The district was to officially receive MCP’s termination letter at the July 29 board meeting. But there were indications, even days and weeks before the council meeting, that negotiations were continuing. O’Halloran says the charter review committee was quickly called in to do a quick assessment of the MCP. They were able to attend an MCP school that was in session for a summer program and talk to some parents from a distance.

During the board meeting on July 29, the school board met in an executive closed session to discuss a settlement of the pending lawsuit. He approved the settlement in open court without giving the dollar amount and referring only to the court case number. The exact terms of the settlement are not known at this time, but it appears that MCP has secured some or all of the incentive funding.

The board raises contractual questions

When the MCP contract was discussed in public, no mention was made of the settlement reached behind closed doors. Yet, it was clear that the provisions for payments for academic achievement had been included in the new contract.

Instead, board members turned their attention to the administration fees that the charter had to pay. For MCP, this represented 1% of its total allocation. Board members asked Superintendent Keith Posley why different charter schools have different administration fees ranging from 1% to 3%. Board administrators said the district should follow a framework contract for all charter schools. Some school providers like Carmen pay only a 1% administration fee, while newer charters like Milwaukee Excellence pay 3%. At 1%, MCP pays over $ 184,000 in administration fees; at 3%, he would pay over $ 552,000.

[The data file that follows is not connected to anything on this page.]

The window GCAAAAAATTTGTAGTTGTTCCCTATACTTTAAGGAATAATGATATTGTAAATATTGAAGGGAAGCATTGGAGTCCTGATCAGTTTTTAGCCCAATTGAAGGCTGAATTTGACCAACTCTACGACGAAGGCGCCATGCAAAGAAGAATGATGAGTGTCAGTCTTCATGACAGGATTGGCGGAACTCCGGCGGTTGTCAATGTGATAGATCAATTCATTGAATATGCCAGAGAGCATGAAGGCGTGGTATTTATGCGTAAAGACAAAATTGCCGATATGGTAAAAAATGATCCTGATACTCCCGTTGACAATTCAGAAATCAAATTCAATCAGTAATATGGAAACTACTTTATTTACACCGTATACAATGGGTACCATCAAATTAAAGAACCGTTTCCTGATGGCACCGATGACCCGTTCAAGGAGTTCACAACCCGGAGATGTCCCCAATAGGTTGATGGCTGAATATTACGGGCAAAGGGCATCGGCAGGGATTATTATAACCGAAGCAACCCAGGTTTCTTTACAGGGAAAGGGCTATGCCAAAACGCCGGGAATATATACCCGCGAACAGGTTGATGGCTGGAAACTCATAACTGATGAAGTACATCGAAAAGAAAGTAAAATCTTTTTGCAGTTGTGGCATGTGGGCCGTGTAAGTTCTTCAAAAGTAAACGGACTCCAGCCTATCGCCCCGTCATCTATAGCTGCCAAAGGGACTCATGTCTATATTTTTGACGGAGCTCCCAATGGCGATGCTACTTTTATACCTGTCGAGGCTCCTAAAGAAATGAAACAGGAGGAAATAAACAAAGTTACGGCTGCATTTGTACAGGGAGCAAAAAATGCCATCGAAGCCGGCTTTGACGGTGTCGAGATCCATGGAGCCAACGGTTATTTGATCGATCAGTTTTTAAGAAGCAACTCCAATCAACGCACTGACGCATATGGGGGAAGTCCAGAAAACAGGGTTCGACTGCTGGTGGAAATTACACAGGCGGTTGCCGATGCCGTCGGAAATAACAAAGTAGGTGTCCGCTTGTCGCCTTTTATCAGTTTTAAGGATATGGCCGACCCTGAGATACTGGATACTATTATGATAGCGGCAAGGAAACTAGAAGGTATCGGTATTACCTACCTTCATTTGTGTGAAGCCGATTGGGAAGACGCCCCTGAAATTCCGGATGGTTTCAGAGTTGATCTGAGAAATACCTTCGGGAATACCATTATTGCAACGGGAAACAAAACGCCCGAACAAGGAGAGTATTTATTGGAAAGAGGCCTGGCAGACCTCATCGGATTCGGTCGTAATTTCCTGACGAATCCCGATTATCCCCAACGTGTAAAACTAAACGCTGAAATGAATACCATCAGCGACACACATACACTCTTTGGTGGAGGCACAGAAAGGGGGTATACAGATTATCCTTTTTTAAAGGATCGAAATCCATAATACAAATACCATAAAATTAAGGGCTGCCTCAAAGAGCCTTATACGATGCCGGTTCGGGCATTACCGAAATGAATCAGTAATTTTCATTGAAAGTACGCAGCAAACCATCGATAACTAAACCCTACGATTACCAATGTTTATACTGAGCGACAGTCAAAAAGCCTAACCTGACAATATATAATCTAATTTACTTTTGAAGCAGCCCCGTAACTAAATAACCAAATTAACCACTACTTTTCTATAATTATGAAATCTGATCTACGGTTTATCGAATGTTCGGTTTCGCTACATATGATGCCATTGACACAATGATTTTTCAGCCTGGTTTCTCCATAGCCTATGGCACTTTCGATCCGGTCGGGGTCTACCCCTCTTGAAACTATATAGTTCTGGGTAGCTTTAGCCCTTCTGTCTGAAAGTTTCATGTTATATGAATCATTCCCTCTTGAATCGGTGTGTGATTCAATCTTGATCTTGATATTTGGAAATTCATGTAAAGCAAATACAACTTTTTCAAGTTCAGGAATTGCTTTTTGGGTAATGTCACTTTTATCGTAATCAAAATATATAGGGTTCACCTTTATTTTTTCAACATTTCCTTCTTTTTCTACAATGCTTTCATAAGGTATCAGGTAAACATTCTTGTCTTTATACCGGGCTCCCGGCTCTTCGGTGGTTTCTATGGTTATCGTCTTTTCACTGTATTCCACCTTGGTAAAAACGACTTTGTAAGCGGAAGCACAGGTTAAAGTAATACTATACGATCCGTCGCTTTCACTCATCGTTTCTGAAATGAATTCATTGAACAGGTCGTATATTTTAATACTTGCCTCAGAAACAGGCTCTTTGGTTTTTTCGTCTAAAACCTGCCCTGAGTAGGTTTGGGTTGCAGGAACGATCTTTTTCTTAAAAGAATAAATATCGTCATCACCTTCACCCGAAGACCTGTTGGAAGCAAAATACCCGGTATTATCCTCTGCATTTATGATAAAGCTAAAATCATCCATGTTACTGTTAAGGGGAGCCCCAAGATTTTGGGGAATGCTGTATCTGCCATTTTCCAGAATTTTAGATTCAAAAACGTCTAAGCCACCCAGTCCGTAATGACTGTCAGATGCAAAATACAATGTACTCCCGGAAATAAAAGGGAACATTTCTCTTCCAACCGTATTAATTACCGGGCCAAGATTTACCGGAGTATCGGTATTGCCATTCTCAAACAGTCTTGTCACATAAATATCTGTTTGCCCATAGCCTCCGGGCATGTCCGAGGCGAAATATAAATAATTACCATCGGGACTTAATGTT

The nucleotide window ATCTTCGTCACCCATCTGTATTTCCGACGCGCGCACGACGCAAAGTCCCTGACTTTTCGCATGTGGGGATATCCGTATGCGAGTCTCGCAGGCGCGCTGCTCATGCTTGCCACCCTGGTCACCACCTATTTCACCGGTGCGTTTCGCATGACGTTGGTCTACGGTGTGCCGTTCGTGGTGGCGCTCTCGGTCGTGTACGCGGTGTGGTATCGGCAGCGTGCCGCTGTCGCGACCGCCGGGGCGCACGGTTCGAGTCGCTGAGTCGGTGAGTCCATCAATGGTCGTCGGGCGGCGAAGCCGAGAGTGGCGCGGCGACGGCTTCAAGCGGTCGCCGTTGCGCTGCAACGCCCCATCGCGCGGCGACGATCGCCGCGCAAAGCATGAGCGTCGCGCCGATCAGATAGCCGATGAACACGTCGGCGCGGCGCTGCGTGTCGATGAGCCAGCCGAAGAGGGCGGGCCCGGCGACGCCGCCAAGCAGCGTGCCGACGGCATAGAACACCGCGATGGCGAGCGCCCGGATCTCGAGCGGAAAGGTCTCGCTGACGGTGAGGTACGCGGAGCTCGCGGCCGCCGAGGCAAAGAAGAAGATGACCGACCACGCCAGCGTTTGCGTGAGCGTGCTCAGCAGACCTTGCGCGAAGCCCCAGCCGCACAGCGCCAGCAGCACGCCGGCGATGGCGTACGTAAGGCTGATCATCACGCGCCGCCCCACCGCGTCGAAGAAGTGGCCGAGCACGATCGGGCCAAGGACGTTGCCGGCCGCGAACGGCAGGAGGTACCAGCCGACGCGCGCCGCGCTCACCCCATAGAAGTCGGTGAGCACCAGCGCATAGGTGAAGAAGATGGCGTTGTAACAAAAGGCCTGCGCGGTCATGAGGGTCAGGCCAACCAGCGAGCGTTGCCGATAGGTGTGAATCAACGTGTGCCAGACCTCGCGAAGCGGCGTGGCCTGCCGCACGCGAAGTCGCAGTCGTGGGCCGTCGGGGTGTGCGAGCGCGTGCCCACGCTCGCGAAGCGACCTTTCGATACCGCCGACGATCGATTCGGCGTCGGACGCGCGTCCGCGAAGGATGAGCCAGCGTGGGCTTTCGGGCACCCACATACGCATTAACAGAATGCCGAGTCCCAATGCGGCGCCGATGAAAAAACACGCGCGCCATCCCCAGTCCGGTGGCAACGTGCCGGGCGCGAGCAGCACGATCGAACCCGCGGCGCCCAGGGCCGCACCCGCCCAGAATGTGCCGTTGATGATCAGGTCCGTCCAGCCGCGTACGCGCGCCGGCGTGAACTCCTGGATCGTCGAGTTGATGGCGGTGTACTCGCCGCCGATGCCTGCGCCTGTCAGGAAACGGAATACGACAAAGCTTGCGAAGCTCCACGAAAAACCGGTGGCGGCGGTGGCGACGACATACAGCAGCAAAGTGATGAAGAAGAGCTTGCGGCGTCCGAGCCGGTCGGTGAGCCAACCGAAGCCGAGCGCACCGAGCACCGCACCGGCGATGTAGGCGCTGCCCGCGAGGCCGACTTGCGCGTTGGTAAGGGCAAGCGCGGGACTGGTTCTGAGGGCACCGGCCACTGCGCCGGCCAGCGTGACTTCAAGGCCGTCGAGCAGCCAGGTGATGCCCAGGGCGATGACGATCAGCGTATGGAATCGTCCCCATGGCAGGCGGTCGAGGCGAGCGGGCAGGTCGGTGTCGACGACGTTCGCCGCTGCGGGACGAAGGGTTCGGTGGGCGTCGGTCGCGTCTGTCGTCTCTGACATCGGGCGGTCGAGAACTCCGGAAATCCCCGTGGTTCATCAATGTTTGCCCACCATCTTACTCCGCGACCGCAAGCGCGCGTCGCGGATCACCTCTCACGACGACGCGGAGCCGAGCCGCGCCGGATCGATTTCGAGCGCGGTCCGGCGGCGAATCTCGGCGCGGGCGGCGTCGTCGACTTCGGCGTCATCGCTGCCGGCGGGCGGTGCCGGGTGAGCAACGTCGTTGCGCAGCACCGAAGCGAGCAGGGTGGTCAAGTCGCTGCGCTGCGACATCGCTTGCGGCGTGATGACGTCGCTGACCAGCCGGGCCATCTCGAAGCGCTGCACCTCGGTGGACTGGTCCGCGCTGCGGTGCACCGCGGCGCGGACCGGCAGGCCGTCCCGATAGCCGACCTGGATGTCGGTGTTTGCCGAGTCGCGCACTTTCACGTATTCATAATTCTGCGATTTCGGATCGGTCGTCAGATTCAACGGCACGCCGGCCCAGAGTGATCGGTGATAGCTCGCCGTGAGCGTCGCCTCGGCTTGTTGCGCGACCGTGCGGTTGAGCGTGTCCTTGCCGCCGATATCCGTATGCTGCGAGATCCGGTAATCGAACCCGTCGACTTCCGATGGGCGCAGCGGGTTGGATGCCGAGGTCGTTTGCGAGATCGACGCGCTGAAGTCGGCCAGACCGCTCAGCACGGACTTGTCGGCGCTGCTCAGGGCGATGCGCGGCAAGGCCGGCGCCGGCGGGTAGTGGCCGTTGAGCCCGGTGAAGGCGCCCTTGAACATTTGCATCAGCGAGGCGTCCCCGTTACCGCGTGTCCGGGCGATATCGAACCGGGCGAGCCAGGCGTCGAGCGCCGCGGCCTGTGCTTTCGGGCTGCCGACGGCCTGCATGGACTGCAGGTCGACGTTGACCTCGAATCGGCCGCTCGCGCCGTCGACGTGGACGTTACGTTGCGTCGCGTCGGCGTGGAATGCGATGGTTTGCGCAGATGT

Posley responded that the percentage of the administration fee was part of the give and take of contract negotiations. Not all charter schools need the same level of support. This is especially true when it comes to determining whether a charter owns its own building or leases a building from the school district. Long-term charter providers just need less support.

O’Halloran questions some of that logic. The La Causa charter school in its district has been an MPS charter since 2003, has its own building, but pays a 3% administration fee.

The removal of the incentive payment for academic performance brings the MCP closer to other charter contracts. It was the only charter school that had academic incentive payments built into its contract and received one of the highest dollar amounts per student of all MPS charters. MCP has gained a reputation with many school board members over the years for conducting aggressive negotiations. School board principals believe that several high performing charters have used their statute to demand better contractual arrangements such as the 1% administration fee.